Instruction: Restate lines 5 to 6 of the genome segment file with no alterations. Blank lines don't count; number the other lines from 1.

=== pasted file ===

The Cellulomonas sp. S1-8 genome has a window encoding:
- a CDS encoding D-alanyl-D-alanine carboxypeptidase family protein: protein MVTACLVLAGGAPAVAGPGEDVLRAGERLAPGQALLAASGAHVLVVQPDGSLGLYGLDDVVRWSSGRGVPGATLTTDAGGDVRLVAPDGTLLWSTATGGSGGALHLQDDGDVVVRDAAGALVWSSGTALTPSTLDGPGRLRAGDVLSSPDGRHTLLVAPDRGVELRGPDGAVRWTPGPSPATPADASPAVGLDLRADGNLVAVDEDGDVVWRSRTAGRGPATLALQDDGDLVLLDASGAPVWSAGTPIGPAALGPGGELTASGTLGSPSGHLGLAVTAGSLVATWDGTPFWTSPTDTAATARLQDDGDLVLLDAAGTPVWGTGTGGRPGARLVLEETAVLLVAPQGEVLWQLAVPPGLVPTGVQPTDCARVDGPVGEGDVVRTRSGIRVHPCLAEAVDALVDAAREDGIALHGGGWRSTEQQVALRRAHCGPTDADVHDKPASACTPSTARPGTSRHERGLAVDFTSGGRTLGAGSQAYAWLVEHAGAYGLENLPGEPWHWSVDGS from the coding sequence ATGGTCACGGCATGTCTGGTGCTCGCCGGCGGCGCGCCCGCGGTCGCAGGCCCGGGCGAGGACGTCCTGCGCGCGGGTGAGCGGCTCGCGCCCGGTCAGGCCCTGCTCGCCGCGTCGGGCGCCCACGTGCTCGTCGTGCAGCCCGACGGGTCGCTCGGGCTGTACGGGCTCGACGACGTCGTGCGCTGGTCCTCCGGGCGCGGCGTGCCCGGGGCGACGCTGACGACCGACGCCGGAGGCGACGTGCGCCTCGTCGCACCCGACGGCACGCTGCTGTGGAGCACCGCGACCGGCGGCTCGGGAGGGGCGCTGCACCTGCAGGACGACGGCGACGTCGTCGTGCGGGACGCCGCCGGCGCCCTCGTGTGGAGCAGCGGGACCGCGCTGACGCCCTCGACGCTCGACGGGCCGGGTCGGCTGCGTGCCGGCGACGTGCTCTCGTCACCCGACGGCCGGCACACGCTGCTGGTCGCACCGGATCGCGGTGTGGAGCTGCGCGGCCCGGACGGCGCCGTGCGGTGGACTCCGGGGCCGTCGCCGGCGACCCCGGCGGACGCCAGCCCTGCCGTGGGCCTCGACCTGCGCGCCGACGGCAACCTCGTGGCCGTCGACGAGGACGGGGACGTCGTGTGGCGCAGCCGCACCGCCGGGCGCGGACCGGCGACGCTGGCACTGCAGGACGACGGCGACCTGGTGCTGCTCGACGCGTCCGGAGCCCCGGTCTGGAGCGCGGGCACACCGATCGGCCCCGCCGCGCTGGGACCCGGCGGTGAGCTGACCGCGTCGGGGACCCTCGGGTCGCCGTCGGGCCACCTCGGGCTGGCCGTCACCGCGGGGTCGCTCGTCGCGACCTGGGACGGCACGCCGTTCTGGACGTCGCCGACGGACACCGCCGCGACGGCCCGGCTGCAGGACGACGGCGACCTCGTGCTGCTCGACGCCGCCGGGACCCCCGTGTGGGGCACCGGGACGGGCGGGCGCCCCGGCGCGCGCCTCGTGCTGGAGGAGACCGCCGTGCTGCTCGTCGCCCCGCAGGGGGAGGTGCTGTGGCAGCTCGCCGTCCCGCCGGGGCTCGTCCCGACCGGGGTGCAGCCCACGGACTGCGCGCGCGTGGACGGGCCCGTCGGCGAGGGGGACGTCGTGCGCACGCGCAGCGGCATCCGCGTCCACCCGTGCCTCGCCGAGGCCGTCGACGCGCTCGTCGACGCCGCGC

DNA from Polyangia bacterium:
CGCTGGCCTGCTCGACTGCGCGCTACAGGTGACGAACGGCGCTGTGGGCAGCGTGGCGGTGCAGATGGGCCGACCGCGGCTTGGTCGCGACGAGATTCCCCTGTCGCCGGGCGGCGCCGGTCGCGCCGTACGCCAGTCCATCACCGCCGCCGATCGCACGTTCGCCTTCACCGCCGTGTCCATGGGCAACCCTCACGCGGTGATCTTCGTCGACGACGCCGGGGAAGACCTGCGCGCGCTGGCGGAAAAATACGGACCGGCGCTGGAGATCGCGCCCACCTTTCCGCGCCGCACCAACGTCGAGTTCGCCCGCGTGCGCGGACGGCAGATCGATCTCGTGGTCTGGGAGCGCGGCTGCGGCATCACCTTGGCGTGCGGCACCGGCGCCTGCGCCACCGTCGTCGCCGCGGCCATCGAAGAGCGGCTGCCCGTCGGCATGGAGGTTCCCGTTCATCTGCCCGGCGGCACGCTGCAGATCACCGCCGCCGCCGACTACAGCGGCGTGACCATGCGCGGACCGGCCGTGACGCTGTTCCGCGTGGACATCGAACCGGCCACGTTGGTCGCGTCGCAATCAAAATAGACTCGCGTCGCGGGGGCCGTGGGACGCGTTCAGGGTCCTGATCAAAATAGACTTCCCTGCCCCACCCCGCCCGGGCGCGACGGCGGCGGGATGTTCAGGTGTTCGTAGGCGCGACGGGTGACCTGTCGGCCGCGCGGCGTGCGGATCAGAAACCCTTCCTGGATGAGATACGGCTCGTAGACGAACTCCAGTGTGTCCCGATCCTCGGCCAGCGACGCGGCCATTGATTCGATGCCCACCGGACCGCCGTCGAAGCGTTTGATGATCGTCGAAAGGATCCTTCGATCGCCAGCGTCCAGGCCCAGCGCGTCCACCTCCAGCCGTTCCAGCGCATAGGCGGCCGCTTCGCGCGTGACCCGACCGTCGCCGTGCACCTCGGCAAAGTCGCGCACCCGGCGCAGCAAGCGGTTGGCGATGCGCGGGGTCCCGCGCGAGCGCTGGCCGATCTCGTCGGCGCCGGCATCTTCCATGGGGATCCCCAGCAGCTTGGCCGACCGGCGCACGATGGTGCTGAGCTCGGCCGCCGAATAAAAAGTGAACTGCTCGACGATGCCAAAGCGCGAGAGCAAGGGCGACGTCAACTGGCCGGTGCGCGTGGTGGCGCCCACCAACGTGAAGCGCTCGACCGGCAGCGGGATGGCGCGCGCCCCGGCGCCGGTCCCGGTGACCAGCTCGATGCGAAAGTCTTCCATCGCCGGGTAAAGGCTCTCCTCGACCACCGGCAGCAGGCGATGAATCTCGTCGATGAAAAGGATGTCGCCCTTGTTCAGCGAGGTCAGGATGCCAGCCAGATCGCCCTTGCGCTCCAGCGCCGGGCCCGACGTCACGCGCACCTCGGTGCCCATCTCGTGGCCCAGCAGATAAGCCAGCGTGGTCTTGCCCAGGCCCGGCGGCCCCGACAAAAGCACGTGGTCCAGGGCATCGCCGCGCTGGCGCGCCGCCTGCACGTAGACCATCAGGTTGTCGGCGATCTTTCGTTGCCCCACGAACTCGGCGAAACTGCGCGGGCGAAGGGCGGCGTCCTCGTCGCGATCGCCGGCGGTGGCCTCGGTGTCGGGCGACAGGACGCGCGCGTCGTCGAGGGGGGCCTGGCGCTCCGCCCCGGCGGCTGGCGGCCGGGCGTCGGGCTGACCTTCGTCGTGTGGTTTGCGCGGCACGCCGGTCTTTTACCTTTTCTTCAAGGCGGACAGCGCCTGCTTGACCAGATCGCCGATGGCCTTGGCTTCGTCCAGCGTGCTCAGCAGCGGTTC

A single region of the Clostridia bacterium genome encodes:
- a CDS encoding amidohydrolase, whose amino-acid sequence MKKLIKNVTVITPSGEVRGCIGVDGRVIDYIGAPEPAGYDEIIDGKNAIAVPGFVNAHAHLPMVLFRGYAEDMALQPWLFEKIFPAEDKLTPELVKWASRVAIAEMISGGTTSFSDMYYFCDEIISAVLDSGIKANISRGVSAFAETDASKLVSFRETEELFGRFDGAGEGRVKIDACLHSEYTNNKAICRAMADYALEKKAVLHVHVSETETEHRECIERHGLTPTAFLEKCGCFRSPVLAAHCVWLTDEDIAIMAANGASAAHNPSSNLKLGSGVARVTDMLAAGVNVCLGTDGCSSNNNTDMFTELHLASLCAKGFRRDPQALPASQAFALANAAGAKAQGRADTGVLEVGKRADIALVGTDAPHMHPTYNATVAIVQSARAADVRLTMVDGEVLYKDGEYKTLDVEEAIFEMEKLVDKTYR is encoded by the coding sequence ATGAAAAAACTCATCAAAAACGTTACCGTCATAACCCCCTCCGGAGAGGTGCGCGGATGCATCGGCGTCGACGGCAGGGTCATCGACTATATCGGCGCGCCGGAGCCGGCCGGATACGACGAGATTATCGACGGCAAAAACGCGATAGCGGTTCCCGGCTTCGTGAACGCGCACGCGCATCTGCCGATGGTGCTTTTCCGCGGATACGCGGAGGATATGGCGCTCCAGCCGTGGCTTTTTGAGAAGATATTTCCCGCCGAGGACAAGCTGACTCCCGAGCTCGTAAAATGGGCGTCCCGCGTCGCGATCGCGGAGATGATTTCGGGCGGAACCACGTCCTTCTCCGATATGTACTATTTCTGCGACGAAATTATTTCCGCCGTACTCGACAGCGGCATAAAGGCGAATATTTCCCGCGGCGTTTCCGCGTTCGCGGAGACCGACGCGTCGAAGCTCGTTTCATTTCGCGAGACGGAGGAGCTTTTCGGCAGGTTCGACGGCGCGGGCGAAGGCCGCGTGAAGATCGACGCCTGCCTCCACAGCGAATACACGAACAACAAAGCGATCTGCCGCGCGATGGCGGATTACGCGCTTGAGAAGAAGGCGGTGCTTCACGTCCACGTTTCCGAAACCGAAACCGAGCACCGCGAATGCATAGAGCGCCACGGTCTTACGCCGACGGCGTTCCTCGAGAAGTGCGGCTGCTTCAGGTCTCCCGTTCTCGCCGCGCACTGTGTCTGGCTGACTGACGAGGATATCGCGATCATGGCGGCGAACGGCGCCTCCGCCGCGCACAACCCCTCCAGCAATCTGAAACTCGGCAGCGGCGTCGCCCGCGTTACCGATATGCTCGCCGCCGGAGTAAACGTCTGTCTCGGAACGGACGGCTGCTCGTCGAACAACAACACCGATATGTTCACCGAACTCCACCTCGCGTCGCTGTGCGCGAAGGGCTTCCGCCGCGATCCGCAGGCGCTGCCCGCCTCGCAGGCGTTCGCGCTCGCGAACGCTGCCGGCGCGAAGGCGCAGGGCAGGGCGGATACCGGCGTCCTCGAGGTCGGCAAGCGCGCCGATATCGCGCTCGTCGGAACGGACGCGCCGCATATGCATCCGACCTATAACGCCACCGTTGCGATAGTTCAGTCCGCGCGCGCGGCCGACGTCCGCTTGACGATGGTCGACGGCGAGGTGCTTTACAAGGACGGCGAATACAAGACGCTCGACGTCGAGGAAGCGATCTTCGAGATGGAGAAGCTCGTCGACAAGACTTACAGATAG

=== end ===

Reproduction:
A single region of the Clostridia bacterium genome encodes:
- a CDS encoding amidohydrolase, whose amino-acid sequence MKKLIKNVTVITPSGEVRGCIGVDGRVIDYIGAPEPAGYDEIIDGKNAIAVPGFVNAHAHLPMVLFRGYAEDMALQPWLFEKIFPAEDKLTPELVKWASRVAIAEMISGGTTSFSDMYYFCDEIISAVLDSGIKANISRGVSAFAETDASKLVSFRETEELFGRFDGAGEGRVKIDACLHSEYTNNKAICRAMADYALEKKAVLHVHVSETETEHRECIERHGLTPTAFLEKCGCFRSPVLAAHCVWLTDEDIAIMAANGASAAHNPSSNLKLGSGVARVTDMLAAGVNVCLGTDGCSSNNNTDMFTELHLASLCAKGFRRDPQALPASQAFALANAAGAKAQGRADTGVLEVGKRADIALVGTDAPHMHPTYNATVAIVQSARAADVRLTMVDGEVLYKDGEYKTLDVEEAIFEMEKLVDKTYR is encoded by the coding sequence ATGAAAAAACTCATCAAAAACGTTACCGTCATAACCCCCTCCGGAGAGGTGCGCGGATGCATCGGCGTCGACGGCAGGGTCATCGACTATATCGGCGCGCCGGAGCCGGCCGGATACGACGAGATTATCGACGGCAAAAACGCGATAGCGGTTCCCGGCTTCGTGAACGCGCACGCGCATCTGCCGATGGTGCTTTTCCGCGGATACGCGGAGGATATGGCGCTCCAGCCGTGGCTTTTTGAGAAGATATTTCCCGCCGAGGACAAGCTGACTCCCGAGCTCGTAAAATGGGCGTCCCGCGTCGCGATCGCGGAGATGATTTCGGGCGGAACCACGTCCTTCTCCGATATGTACTATTTCTGCGACGAAATTATTTCCGCCGTACTCGACAGCGGCATAAAGGCGAATATTTCCCGCGGCGTTTCCGCGTTCGCGGAGACCGACGCGTCGAAGCTCGTTTCATTTCGCGAGACGGAGGAGCTTTTCGGCAGGTTCGACGGCGCGGGCGAAGGCCGCGTGAAGATCGACGCCTGCCTCCACAGCGAATACACGAACAACAAAGCGATCTGCCGCGCGATGGCGGATTACGCGCTTGAGAAGAAGGCGGTGCTTCACGTCCACGTTTCCGAAACCGAAACCGAGCACCGCGAATGCATAGAGCGCCACGGTCTTACGCCGACGGCGTTCCTCGAGAAGTGCGGCTGCTTCAGGTCTCCCGTTCTCGCCGCGCACTGTGTCTGGCTGACTGACGAGGATATCGCGATCATGGCGGCGAACGGCGCCTCCGCCGCGCACAACCCCTCCAGCAATCTGAAACTCGGCAGCGGCGTCGCCCGCGTTACCGATATGCTCGCCGCCGGAGTAAACGTCTGTCTCGGAACGGACGGCTGCTCGTCGAACAACAACACCGATATGTTCACCGAACTCCACCTCGCGTCGCTGTGCGCGAAGGGCTTCCGCCGCGATCCGCAGGCGCTGCCCGCCTCGCAGGCGTTCGCGCTCGCGAACGCTGCCGGCGCGAAGGCGCAGGGCAGGGCGGATACCGGCGTCCTCGAGGTCGGCAAGCGCGCCGATATCGCGCTCGTCGGAACGGACGCGCCGCATATGCATCCGACCTATAACGCCACCGTTGCGATAGTTCAGTCCGCGCGCGCGGCCGACGTCCGCTTGACGATGGTCGACGGCGAGGTGCTTTACAAGGACGGCGAATACAAGACGCTCGACGTCGAGGAAGCGATCTTCGAGATGGAGAAGCTCGTCGACAAGACTTACAGATAG